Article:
UPDATE: John Singleton has now been pronounced dead at the age of 51, The Hollywood Reporter notes.
Singleton's family confirmed his death in a statement on Monday afternoon, shortly after relaying to news outlets that they would be taking him off of life support earlier today.
"John passed away peacefully, surrounded by his family and friends," the statement reads. "We want to thank the amazing doctors at Cedars-Sinai Hospital for their expert care and kindness and we again want thank all of John’s fans, friends and colleagues for all of the love and support they showed him during this difficult time."
April 29, 2019 - 4PM: John Singleton will be taken off of life support today (April 29) — two weeks after he suffered a major stroke while at Cedar-Sinai hospital in Los Angeles, Deadline reports.
“It is with heavy hearts we announce that our beloved son, father and friend, John Daniel Singleton will be taken off of life support today,” the 51-year-old director's family said in a statement released on Monday. Read their words in full down below.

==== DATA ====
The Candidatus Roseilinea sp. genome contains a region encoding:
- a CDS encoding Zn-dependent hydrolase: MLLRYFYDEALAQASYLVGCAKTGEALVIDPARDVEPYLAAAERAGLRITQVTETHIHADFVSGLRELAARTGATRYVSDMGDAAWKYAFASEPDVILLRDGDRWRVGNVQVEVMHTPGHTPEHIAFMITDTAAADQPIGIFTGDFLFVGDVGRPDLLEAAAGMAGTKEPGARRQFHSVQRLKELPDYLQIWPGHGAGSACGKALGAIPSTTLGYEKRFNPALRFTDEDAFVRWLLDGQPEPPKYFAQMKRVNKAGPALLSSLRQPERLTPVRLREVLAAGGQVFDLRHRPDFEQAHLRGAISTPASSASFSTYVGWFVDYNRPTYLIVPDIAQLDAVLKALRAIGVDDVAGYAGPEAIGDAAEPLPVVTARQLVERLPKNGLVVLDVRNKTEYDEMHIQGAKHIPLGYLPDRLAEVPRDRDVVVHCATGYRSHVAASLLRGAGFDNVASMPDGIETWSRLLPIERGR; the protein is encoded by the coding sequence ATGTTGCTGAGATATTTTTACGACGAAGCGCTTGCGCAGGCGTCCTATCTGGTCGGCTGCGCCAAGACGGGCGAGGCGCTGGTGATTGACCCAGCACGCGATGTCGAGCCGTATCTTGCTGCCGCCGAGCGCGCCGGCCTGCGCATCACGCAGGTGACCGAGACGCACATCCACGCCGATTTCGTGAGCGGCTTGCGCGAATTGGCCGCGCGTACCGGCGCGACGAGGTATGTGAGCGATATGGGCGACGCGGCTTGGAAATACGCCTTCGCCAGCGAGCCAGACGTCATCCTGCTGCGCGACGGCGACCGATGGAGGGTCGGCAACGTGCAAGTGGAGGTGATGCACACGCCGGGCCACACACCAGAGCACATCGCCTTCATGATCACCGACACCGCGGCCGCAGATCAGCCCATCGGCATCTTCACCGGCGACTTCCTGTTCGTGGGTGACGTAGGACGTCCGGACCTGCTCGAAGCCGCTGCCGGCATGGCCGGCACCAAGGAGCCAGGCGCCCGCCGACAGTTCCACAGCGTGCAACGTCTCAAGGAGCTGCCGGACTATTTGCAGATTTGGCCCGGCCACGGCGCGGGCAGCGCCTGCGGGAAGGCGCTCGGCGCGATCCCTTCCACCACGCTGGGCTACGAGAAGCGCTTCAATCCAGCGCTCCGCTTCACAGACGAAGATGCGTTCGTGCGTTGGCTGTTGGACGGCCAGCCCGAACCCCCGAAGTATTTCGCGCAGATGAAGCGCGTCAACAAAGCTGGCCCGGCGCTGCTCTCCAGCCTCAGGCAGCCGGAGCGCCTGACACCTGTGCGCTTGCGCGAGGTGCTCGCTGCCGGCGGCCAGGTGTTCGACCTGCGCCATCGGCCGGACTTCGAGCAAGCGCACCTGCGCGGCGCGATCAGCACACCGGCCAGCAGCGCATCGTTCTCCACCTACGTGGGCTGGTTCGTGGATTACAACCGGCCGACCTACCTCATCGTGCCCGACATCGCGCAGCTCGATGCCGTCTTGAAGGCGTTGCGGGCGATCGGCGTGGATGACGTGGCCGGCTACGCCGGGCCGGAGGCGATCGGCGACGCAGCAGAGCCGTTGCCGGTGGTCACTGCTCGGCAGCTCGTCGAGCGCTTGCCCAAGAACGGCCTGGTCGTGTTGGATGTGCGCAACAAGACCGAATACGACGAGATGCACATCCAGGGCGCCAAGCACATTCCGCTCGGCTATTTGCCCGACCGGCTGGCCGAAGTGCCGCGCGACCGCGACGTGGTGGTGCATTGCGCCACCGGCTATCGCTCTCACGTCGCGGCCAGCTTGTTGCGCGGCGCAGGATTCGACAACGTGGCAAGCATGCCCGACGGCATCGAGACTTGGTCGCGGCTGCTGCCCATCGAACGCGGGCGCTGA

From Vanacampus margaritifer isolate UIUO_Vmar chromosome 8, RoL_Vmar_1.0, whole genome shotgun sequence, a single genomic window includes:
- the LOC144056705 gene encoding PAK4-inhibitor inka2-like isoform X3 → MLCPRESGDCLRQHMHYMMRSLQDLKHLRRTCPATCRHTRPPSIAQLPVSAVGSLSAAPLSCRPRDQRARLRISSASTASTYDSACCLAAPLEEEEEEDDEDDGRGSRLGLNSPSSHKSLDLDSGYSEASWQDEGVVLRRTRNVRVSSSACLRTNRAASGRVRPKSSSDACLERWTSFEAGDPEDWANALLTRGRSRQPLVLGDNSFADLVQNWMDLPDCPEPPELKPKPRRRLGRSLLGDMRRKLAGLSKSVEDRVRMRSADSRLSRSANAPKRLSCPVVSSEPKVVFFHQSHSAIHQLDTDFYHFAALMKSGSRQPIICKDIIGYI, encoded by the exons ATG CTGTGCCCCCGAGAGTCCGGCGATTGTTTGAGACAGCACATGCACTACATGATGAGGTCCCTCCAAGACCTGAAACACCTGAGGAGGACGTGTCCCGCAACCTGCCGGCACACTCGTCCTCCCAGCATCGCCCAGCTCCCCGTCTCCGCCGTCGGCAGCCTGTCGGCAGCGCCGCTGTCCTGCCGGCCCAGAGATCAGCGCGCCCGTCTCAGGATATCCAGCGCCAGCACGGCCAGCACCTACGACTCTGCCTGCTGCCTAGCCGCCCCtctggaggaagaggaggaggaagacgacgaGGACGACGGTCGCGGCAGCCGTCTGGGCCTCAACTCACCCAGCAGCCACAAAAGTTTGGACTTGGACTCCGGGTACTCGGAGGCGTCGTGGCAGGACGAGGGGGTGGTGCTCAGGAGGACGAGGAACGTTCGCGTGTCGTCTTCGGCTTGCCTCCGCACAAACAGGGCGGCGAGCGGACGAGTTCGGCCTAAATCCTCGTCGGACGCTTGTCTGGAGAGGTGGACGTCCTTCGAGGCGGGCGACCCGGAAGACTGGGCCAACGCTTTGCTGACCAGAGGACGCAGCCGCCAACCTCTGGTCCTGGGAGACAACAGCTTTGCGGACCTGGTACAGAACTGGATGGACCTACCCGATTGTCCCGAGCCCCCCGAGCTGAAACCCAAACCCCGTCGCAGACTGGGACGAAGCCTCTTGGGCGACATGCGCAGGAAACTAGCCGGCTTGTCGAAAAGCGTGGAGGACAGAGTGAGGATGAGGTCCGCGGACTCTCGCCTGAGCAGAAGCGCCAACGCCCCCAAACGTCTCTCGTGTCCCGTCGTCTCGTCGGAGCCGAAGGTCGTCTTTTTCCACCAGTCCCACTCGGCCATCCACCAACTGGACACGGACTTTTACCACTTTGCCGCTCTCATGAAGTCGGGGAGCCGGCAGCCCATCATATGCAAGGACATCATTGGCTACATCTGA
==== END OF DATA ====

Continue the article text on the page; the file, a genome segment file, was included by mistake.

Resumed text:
Singleton earned nominations for best director, and best original screenplay for his debut film Boyz n the Hood. He also directed Poetic Justice, which featured 2Pac and Janet Jackson, FX television series Snowfall and more.
It is with heavy hearts we announce that our beloved son, father and friend, John Daniel Singleton will be taken off of life support today. This was an agonizing decision, one that our family made, over a number of days, with the careful counsel of John’s doctors.
John Singleton is a prolific, ground-breaking director who changed the game and opened doors in Hollywood, a world that was just a few miles away, yet worlds away, from the neighborhood in which he grew up.
John grew up in South Central L.A with a love of cinema that showed itself early on. He went on to become one of the most lauded graduates of the USC School of Cinematic Arts. Within months of graduating, John returned to South Central to shoot his debut feature, Boyz N the Hood. The movie, which was unusually shot in sequence, masterfully captured a story of friendship, youth and the peril of hard choices in a community marred by gang violence. The film earned special honors at its debut at Cannes and Singleton went onto become the youngest director and first African-American writer-director nominated for the Academy Award. Two decades later, the film was placed in the Library of Congress, a marker of its cultural and historical significance.
This post was updated on April 29, 2019 at 4:39 p.m.